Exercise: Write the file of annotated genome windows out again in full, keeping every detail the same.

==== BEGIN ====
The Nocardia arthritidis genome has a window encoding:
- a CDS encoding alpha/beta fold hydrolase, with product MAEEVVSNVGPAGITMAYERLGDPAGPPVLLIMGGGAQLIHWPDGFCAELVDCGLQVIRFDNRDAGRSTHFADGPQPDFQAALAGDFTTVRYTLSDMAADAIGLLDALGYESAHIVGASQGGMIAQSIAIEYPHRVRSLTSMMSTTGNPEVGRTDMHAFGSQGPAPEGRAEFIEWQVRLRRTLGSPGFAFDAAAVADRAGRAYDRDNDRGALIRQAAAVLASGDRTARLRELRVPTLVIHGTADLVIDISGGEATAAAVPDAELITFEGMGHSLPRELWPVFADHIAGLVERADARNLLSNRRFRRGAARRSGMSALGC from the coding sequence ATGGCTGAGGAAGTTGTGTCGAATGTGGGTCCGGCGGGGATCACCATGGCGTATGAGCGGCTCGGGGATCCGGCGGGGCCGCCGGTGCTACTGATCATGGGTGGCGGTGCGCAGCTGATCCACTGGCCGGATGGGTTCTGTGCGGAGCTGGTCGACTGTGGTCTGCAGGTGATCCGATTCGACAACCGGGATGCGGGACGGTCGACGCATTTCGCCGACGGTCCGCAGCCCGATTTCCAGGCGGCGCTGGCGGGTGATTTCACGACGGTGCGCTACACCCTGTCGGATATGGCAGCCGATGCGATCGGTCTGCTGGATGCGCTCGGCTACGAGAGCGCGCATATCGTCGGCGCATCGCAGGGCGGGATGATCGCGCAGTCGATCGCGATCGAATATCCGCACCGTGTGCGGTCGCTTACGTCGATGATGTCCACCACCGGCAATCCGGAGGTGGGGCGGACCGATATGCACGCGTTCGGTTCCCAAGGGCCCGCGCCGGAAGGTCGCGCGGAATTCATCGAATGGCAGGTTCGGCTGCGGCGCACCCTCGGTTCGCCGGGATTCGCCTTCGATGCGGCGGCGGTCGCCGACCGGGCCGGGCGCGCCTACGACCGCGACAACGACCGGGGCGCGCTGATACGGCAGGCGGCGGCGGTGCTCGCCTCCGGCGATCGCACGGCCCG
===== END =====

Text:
The Nocardia arthritidis genome has a window encoding:
- a CDS encoding alpha/beta fold hydrolase, with product MAEEVVSNVGPAGITMAYERLGDPAGPPVLLIMGGGAQLIHWPDGFCAELVDCGLQVIRFDNRDAGRSTHFADGPQPDFQAALAGDFTTVRYTLSDMAADAIGLLDALGYESAHIVGASQGGMIAQSIAIEYPHRVRSLTSMMSTTGNPEVGRTDMHAFGSQGPAPEGRAEFIEWQVRLRRTLGSPGFAFDAAAVADRAGRAYDRDNDRGALIRQAAAVLASGDRTARLRELRVPTLVIHGTADLVIDISGGEATAAAVPDAELITFEGMGHSLPRELWPVFADHIAGLVERADARNLLSNRRFRRGAARRSGMSALGC from the coding sequence ATGGCTGAGGAAGTTGTGTCGAATGTGGGTCCGGCGGGGATCACCATGGCGTATGAGCGGCTCGGGGATCCGGCGGGGCCGCCGGTGCTACTGATCATGGGTGGCGGTGCGCAGCTGATCCACTGGCCGGATGGGTTCTGTGCGGAGCTGGTCGACTGTGGTCTGCAGGTGATCCGATTCGACAACCGGGATGCGGGACGGTCGACGCATTTCGCCGACGGTCCGCAGCCCGATTTCCAGGCGGCGCTGGCGGGTGATTTCACGACGGTGCGCTACACCCTGTCGGATATGGCAGCCGATGCGATCGGTCTGCTGGATGCGCTCGGCTACGAGAGCGCGCATATCGTCGGCGCATCGCAGGGCGGGATGATCGCGCAGTCGATCGCGATCGAATATCCGCACCGTGTGCGGTCGCTTACGTCGATGATGTCCACCACCGGCAATCCGGAGGTGGGGCGGACCGATATGCACGCGTTCGGTTCCCAAGGGCCCGCGCCGGAAGGTCGCGCGGAATTCATCGAATGGCAGGTTCGGCTGCGGCGCACCCTCGGTTCGCCGGGATTCGCCTTCGATGCGGCGGCGGTCGCCGACCGGGCCGGGCGCGCCTACGACCGCGACAACGACCGGGGCGCGCTGATACGGCAGGCGGCGGCGGTGCTCGCCTCCGGCGATCGCACGGCCCG